Bicep curls are one of the most iconic and popular exercises that you're likely to find. These traditional exercises make use of a lifting motion to help train and strengthen the biceps. Depending upon how you go about doing these exercises and which weight and repetition style you use, bicep curls can be designed to build up muscle mass, muscle strength or both.
There are a number of different variations on the standard bicep curls as well. One of the most common is the sit squat bicep curl, which uses an exercise bench as well as two dumbbells or a barbell. This exercise works not only your arms and shoulders, as a standard bicep curl would, but also your upper leg muscles and glutes, through the motion of the squat.
Performing Sit Squat Bicep Curls
The basic positioning for this exercise requires that you hold both dumbbells or the single barbell in your hands. Your palms should be face up, and your elbows should be bent to 90 degrees and tucked in toward your sides. Position yourself so that your legs are shoulder width apart or slightly wider and so that your feet are parallel and facing forward. You should be standing in front of the exercise bench and facing away from it. Take a moment to ensure that you can comfortably sit down onto the bench without having to look back to see where it is. When you're ready, return to the standing position and bend your knees very slightly. This is the rest position for the exercise.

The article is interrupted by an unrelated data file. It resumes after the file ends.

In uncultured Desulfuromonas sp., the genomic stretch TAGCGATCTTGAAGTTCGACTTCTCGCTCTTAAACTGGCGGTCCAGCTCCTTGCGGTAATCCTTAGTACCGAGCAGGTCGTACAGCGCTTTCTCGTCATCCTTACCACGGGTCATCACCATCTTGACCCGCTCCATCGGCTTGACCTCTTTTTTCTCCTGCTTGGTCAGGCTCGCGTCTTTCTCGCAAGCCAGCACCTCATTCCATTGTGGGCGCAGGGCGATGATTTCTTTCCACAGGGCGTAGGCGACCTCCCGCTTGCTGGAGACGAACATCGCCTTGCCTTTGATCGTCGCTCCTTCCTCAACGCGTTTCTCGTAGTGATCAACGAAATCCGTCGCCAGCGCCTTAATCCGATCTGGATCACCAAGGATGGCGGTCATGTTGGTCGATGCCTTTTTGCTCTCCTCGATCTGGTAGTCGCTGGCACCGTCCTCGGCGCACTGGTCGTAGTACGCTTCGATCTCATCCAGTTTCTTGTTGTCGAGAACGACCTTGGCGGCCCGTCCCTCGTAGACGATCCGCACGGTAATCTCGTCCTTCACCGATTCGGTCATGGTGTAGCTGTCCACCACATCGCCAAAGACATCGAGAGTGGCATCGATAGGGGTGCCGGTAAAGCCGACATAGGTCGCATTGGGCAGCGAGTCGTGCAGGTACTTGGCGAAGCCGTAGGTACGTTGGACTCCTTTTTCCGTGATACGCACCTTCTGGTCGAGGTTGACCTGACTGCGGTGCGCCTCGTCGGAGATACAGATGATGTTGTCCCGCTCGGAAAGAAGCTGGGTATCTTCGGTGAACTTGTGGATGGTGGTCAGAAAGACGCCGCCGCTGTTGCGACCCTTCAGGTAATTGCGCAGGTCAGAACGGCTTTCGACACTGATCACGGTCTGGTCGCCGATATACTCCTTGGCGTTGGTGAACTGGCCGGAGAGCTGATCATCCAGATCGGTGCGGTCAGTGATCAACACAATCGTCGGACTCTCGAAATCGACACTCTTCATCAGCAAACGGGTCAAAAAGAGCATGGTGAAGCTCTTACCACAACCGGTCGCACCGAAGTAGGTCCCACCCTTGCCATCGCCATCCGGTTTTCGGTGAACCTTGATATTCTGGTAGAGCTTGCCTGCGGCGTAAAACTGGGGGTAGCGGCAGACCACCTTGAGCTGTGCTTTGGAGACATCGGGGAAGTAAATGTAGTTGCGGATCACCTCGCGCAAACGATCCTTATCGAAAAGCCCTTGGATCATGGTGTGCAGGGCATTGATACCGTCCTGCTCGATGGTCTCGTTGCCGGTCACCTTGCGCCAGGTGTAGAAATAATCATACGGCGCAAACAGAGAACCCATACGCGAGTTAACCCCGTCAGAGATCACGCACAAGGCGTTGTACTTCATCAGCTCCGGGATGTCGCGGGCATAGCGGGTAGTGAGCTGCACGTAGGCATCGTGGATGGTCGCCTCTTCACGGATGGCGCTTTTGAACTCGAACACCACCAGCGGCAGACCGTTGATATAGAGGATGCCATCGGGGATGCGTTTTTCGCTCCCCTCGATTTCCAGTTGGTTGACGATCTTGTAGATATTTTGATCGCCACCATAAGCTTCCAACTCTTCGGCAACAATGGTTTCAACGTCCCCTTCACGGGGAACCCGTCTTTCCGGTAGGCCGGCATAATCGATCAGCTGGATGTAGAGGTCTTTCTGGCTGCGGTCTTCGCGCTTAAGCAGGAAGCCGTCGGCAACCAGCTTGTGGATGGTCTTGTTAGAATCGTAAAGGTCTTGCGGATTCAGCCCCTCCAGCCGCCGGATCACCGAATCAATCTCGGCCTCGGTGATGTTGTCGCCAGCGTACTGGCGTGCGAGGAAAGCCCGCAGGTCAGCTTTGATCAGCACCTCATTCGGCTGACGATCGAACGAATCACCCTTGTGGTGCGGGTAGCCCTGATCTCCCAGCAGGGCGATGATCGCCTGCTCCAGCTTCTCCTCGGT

To execute the sit squat bicep curls, flex your arms to lift the dumbbells or the barbell up toward your neck. Bend your elbows up to help facilitate this. As you do so, simultaneously bend your knees and extend your hips backward toward the bench. Continue until your buttocks make contact with the bench, and then lift yourself back up with your knees before you completely put the weight down. As you lift yourself back up, lower your arms to the resting position carefully. This is one repetition of the exercise.
Safety and Injury Prevention
Ensure that the bench is fixed in place and will not move away from you as you sit. You should also work on this exercise with a lighter weight first in order to be sure that you'll be comfortable. Do not place your weight all the way down on the bench, because standing back up may cause back injury; instead, keep your weight supported by your legs the entire time. The bench is merely there to ensure that you achieve a consistent motion through each repetition.
You can modify the exercise to make it more difficult by standing on a Bosu in front of the bench. You can also increase the weight that you use to make it harder, or remove the bench entirely to squat lower down as you work out.